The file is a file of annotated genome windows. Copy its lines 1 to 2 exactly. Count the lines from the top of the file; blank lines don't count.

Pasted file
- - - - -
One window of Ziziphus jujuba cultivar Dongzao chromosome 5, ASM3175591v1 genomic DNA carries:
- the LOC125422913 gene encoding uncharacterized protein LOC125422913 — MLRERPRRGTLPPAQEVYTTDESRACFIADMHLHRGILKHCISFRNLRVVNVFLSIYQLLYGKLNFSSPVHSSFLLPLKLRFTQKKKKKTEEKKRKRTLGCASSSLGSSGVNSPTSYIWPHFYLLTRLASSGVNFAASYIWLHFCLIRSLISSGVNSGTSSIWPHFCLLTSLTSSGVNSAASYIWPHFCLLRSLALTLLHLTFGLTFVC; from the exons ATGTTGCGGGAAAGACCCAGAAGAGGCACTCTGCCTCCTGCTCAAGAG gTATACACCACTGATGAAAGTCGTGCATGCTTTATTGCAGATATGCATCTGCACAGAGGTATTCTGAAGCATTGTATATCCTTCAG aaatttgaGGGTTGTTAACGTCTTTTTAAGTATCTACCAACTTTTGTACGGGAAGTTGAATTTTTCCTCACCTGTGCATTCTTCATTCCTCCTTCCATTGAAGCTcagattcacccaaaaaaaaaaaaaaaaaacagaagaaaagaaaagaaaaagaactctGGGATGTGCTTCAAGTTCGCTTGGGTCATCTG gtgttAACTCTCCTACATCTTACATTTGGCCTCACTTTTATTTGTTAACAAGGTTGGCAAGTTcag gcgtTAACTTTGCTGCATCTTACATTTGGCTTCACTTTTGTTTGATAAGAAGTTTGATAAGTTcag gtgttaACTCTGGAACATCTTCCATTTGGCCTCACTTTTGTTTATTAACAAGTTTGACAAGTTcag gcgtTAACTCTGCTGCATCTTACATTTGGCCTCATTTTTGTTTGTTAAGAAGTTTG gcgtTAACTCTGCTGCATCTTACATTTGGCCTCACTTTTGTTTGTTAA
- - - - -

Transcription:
One window of Ziziphus jujuba cultivar Dongzao chromosome 5, ASM3175591v1 genomic DNA carries:
- the LOC125422913 gene encoding uncharacterized protein LOC125422913 — MLRERPRRGTLPPAQEVYTTDESRACFIADMHLHRGILKHCISFRNLRVVNVFLSIYQLLYGKLNFSSPVHSSFLLPLKLRFTQKKKKKTEEKKRKRTLGCASSSLGSSGVNSPTSYIWPHFYLLTRLASSGVNFAASYIWLHFCLIRSLISSGVNSGTSSIWPHFCLLTSLTSSGVNSAASYIWPHFCLLRSLALTLLHLTFGLTFVC; from the exons ATGTTGCGGGAAAGACCCAGAAGAGGCACTCTGCCTCCTGCTCAAGAG gTATACACCACTGATGAAAGTCGTGCATGCTTTATTGCAGATATGCATCTGCACAGAGGTATTCTGAAGCATTGTATATCCTTCAG aaatttgaGGGTTGTTAACGTCTTTTTAAGTATCTACCAACTTTTGTACGGGAAGTTGAATTTTTCCTCACCTGTGCATTCTTCATTCCTCCTTCCATTGAAGCTcagattcacccaaaaaaaaaaaaaaaaaacagaagaaaagaaaagaaaaagaactctGGGATGTGCTTCAAGTTCGCTTGGGTCATCTG gtgttAACTCTCCTACATCTTACATTTGGCCTCACTTTTATTTGTTAACAAGGTTGGCAAGTTcag gcgtTAACTTTGCTGCATCTTACATTTGGCTTCACTTTTGTTTGATAAGAAGTTTGATAAGTTcag gtgttaACTCTGGAACATCTTCCATTTGGCCTCACTTTTGTTTATTAACAAGTTTGACAAGTTcag gcgtTAACTCTGCTGCATCTTACATTTGGCCTCATTTTTGTTTGTTAAGAAGTTTG gcgtTAACTCTGCTGCATCTTACATTTGGCCTCACTTTTGTTTGTTAA